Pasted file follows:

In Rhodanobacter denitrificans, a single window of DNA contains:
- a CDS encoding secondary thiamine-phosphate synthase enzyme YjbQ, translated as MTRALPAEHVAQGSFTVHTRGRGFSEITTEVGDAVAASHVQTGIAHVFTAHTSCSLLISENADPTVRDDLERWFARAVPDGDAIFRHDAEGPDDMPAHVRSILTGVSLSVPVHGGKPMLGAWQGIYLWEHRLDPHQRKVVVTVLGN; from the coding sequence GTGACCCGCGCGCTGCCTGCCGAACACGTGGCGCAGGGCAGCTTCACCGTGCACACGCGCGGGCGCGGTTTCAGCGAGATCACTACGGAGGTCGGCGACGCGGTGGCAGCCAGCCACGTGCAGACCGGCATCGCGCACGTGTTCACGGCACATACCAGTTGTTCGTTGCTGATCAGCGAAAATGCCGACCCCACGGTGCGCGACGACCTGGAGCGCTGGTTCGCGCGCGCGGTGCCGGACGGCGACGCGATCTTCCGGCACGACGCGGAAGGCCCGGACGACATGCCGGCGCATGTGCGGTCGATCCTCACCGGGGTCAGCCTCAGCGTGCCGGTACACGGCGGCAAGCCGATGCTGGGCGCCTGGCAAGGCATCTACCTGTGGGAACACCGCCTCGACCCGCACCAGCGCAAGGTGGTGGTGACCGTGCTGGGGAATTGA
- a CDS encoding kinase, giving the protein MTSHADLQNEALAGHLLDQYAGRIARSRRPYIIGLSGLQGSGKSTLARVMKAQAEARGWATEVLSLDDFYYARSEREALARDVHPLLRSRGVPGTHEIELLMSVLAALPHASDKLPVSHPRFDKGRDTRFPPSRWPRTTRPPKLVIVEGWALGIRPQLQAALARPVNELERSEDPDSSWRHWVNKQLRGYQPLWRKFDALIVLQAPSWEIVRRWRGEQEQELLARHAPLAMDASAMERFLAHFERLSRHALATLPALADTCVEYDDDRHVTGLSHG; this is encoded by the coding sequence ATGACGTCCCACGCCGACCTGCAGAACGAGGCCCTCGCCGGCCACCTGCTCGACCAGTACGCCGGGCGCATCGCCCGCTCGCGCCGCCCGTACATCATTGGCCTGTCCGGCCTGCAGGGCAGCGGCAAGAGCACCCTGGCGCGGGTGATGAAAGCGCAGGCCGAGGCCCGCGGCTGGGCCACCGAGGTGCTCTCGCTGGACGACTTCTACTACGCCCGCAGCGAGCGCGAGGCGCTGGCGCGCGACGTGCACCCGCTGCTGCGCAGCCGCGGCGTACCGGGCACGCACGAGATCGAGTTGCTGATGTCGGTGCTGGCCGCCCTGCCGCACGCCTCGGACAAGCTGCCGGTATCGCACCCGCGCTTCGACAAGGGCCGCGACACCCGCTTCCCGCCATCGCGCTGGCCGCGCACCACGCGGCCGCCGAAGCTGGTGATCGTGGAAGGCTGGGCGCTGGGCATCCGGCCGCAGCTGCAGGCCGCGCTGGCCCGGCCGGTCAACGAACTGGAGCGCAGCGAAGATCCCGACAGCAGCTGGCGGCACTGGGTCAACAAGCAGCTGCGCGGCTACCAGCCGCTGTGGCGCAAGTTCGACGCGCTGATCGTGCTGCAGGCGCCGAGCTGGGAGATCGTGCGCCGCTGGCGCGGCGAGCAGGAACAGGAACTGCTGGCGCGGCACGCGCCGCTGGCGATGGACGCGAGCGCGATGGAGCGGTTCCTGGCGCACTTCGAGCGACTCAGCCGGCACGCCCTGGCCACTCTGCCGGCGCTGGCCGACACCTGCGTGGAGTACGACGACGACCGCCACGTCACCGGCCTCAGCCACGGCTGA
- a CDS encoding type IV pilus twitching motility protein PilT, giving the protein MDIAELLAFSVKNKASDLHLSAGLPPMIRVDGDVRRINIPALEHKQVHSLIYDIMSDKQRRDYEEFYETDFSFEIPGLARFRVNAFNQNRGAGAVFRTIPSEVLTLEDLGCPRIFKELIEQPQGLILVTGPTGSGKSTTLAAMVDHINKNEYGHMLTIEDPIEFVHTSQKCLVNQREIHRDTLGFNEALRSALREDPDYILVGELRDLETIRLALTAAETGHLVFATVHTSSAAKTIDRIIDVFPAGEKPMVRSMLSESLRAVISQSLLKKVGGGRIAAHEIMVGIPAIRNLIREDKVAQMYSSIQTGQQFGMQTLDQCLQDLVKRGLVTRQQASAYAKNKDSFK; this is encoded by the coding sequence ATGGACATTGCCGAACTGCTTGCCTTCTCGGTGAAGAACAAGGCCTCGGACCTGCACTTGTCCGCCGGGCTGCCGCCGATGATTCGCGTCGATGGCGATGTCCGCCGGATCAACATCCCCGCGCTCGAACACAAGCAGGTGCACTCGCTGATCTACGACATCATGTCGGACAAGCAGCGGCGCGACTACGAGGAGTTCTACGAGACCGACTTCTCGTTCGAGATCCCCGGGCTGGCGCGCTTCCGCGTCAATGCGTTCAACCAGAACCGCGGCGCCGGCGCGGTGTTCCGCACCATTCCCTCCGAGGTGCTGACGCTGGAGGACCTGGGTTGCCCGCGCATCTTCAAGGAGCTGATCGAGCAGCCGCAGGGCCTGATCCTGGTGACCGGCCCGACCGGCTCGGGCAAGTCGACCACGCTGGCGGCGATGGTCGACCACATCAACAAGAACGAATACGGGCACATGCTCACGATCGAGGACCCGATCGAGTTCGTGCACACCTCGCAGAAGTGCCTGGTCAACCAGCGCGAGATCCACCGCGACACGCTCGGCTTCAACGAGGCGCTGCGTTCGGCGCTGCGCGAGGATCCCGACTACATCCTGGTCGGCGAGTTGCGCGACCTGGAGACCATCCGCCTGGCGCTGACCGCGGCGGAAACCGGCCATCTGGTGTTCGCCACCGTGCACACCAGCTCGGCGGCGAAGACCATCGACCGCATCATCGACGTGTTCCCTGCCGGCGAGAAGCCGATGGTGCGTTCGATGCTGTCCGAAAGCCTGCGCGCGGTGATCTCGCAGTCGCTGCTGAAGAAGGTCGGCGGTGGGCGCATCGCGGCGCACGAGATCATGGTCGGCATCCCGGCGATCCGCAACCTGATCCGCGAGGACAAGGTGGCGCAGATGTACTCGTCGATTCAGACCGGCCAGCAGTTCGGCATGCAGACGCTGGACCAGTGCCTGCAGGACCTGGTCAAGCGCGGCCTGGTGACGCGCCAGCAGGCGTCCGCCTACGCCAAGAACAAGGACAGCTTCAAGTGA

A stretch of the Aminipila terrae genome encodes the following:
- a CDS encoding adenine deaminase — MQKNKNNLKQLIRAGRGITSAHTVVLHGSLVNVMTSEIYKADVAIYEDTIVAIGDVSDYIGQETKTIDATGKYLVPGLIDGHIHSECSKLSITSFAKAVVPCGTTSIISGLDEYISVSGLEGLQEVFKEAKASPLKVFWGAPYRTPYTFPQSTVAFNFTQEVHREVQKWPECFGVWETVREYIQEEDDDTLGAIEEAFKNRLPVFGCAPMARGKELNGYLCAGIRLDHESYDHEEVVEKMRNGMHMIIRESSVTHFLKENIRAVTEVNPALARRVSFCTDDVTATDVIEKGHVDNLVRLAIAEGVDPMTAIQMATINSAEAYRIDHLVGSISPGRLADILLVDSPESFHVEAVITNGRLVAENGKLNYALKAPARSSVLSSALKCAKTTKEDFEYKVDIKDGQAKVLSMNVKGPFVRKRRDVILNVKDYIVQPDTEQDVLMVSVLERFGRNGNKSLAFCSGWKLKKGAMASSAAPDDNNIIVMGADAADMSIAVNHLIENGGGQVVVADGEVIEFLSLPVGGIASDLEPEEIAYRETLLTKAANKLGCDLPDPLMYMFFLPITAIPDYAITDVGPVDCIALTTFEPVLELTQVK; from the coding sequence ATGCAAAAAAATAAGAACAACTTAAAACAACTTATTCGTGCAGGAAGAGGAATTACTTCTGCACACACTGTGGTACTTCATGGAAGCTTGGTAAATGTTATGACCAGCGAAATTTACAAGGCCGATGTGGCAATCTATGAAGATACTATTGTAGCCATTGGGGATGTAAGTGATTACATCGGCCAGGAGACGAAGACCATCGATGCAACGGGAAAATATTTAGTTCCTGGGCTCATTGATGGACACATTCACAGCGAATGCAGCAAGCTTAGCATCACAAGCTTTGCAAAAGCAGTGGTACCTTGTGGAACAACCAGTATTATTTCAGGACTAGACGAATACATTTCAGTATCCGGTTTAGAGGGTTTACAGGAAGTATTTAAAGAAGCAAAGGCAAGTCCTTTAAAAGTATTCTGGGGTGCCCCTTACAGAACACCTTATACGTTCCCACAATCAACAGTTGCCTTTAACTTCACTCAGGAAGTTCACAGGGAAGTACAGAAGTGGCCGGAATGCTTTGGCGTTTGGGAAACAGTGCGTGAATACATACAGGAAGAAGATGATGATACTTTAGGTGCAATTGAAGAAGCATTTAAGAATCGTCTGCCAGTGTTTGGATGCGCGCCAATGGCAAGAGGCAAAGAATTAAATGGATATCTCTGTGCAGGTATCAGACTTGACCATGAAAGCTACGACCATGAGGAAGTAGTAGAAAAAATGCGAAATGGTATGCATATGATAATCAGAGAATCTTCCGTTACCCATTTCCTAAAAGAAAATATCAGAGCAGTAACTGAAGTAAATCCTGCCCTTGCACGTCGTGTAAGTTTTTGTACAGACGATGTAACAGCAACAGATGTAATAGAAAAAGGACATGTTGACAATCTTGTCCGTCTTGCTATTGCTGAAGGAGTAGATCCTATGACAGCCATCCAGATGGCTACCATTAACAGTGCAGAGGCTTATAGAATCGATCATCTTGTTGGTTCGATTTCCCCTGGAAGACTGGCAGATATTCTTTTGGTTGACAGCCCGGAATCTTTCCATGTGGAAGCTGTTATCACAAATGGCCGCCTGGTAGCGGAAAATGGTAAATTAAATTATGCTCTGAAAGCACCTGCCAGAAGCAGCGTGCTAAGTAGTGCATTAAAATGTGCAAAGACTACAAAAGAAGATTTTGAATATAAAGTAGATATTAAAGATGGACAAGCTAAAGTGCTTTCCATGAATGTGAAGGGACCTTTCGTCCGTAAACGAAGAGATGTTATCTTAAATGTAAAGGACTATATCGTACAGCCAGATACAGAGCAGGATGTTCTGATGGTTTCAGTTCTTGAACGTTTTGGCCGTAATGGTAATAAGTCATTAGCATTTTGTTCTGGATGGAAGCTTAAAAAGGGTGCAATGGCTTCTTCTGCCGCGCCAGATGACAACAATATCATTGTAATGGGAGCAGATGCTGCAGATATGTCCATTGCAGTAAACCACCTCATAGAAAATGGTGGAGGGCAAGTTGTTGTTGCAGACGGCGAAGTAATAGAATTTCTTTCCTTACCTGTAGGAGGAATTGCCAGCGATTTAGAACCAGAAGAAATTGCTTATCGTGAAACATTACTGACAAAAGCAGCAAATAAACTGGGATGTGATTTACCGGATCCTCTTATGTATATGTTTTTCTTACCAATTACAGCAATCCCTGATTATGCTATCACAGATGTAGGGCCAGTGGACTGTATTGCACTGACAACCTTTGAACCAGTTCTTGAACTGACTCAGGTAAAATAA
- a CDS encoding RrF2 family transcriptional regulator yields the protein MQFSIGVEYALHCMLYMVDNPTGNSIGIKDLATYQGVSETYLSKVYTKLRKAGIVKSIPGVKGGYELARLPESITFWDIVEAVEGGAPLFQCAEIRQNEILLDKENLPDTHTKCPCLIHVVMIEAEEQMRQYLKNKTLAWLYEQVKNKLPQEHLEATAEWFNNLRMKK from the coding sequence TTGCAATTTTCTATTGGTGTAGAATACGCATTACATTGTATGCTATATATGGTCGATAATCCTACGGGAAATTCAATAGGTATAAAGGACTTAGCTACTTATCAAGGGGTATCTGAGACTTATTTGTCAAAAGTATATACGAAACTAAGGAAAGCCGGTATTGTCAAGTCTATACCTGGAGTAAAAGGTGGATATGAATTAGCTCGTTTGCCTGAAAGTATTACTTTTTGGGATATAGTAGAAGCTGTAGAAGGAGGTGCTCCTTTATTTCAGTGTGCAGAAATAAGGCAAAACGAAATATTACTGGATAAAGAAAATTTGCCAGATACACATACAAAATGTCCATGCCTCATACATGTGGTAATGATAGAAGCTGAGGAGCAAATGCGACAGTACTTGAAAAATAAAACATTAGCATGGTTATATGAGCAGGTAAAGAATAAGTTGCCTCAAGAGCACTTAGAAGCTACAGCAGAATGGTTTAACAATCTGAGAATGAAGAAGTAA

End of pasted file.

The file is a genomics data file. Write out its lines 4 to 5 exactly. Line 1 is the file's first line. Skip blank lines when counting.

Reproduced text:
- a CDS encoding type IV pilus twitching motility protein PilT, giving the protein MDIAELLAFSVKNKASDLHLSAGLPPMIRVDGDVRRINIPALEHKQVHSLIYDIMSDKQRRDYEEFYETDFSFEIPGLARFRVNAFNQNRGAGAVFRTIPSEVLTLEDLGCPRIFKELIEQPQGLILVTGPTGSGKSTTLAAMVDHINKNEYGHMLTIEDPIEFVHTSQKCLVNQREIHRDTLGFNEALRSALREDPDYILVGELRDLETIRLALTAAETGHLVFATVHTSSAAKTIDRIIDVFPAGEKPMVRSMLSESLRAVISQSLLKKVGGGRIAAHEIMVGIPAIRNLIREDKVAQMYSSIQTGQQFGMQTLDQCLQDLVKRGLVTRQQASAYAKNKDSFK; this is encoded by the coding sequence ATGGACATTGCCGAACTGCTTGCCTTCTCGGTGAAGAACAAGGCCTCGGACCTGCACTTGTCCGCCGGGCTGCCGCCGATGATTCGCGTCGATGGCGATGTCCGCCGGATCAACATCCCCGCGCTCGAACACAAGCAGGTGCACTCGCTGATCTACGACATCATGTCGGACAAGCAGCGGCGCGACTACGAGGAGTTCTACGAGACCGACTTCTCGTTCGAGATCCCCGGGCTGGCGCGCTTCCGCGTCAATGCGTTCAACCAGAACCGCGGCGCCGGCGCGGTGTTCCGCACCATTCCCTCCGAGGTGCTGACGCTGGAGGACCTGGGTTGCCCGCGCATCTTCAAGGAGCTGATCGAGCAGCCGCAGGGCCTGATCCTGGTGACCGGCCCGACCGGCTCGGGCAAGTCGACCACGCTGGCGGCGATGGTCGACCACATCAACAAGAACGAATACGGGCACATGCTCACGATCGAGGACCCGATCGAGTTCGTGCACACCTCGCAGAAGTGCCTGGTCAACCAGCGCGAGATCCACCGCGACACGCTCGGCTTCAACGAGGCGCTGCGTTCGGCGCTGCGCGAGGATCCCGACTACATCCTGGTCGGCGAGTTGCGCGACCTGGAGACCATCCGCCTGGCGCTGACCGCGGCGGAAACCGGCCATCTGGTGTTCGCCACCGTGCACACCAGCTCGGCGGCGAAGACCATCGACCGCATCATCGACGTGTTCCCTGCCGGCGAGAAGCCGATGGTGCGTTCGATGCTGTCCGAAAGCCTGCGCGCGGTGATCTCGCAGTCGCTGCTGAAGAAGGTCGGCGGTGGGCGCATCGCGGCGCACGAGATCATGGTCGGCATCCCGGCGATCCGCAACCTGATCCGCGAGGACAAGGTGGCGCAGATGTACTCGTCGATTCAGACCGGCCAGCAGTTCGGCATGCAGACGCTGGACCAGTGCCTGCAGGACCTGGTCAAGCGCGGCCTGGTGACGCGCCAGCAGGCGTCCGCCTACGCCAAGAACAAGGACAGCTTCAAGTGA

A stretch of the Aminipila terrae genome encodes the following: